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Platform Powered Bug Bounty Helps TransferWise Innovate Payment Security

Hackers from around the world are trusted to protect payments made through TransferWise. TransferWise, a global technology company building the best ways to move money worldwide, has adapted its security processes from a once traditional compliance-oriented penetration test to an innovative crowdsourced model. As SecPoint reports, some of the major limitations that penetration tests have are the restricted access and line of sight to the application testing environment, making this testing method fallible.

TransferWise’s use of traditional penetration testing solutions were not providing sufficient depth and breadth for their testing use cases. As Chief Information Security Officer Shan Lee explained, “We wanted to do something more focused around genuine security than just about checking a box for some audit. We needed a process that offers a more real-world approach.”

As a result, TransferWise’s journey to crowdsourced security began. Lee understood the power and value of the crowdsource model, stating, “I’ve always been a long-time fan of the crowdsource security model. I’ve had experience using this methodology in past roles and have seen the value and the operational impact it can have on a security organization.”

Having analyzed various crowdsource security vendors, TransferWise turned to Bugcrowd to help launch its first bug bounty program. Bugcrowd’s program provided them with continual testing, greatly reducing risk and better mitigating threats. With its bug bounty program, TransferWise gained more insight into potential threats and vulnerabilities across its applications.

TransferWise started with Bugcrowd’s private bug bounty program, which introduced bug hunting to the company with a scope that would expand alongside their increasing operational bandwidth. The private program helped to streamline the vulnerability management lifecycle and its associated remediation workflows before going public, ensuring scalability of these newly found security efficiencies. And within just 24 hours of launching the private program, TransferWise received its first valid ‘P1 Business Critical’ vulnerability (learn more about this rating). These rapid results highlight the risk reduction provided by the program, helping to keep threats like fraud, and e-skimming at bay. Discovering a considerable threat so quickly proved the concept that crowdsourced security works. As CISO Lee explained, “the finding we received would not have been discovered in a traditional penetration test, so by having a more expansive scope and the support from the crowd, we were able to focus on areas we didn’t realize needed the attention”.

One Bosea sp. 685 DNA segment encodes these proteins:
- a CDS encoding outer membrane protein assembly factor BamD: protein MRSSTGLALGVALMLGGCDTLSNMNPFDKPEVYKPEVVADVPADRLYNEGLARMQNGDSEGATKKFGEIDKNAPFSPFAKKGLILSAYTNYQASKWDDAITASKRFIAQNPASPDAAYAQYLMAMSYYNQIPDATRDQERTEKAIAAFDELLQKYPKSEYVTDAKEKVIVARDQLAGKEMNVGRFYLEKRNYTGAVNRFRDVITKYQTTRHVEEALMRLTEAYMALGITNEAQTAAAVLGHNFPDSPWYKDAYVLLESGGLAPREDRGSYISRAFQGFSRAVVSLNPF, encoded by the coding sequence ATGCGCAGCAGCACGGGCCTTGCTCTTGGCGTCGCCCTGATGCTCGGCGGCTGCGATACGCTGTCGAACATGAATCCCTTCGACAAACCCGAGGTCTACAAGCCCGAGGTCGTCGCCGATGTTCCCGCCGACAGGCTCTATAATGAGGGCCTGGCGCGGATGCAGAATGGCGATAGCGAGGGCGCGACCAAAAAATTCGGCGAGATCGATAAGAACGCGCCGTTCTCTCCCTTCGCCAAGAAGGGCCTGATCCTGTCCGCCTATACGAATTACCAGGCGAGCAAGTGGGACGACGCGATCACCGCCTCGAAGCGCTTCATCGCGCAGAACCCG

Over time, TransferWise scaled its vulnerability management processes allowing them to broaden the scope of its private program. As the scope continued to expand, the program was at a point where it made sense to convert to a public program. With a public program, TransferWise opened the scope in a way that anyone from the crowd could be activated. This allowed the security team to accept bug bounty submissions at a higher volume and velocity and has helped to standardize submissions for repeatability while accelerating the vulnerability management lifecycle. As Security Engineer Ando Roots described, “over time we were able to effectively address and manage the number of submissions we were receiving and now have developed a workflow that is scalable and efficient. It exemplifies our security maturity as a team and an organization.”

Adopting crowdsourced security has transformed vulnerability management at TransferWise and helped to create a security-focused culture. With Bugcrowd, TransferWise can test and defend real-world scenarios using a crowd of ethical hackers to safeguard their customer experience.

If you are interested in learning more about TransferWise or would like to join their security team, check them out here.

The number of Bugcrowd findings is a true measure of our maturity as a company. I want to get to a point in the not too distant future where I am showing a graph at every board meeting that shows a meager number of Bugcrowd findings and not for lack of attention but due to our focus on enhancing our application security.”

Shan Lee, CISO, TransferWise

More about the Interviewees/Authors:

Shan Lee leads the Information Security and Privacy teams at TransferWise. As an established information security leader, he is passionate about promoting a “Security Culture” in what is a fast-moving and rapidly expanding environment. Check out his LinkedIn here.

Ando Roots is a security engineer at TransferWise. As a developer and a trainer, he works with engineers and the crowd on keeping TransferWise’s systems secure.

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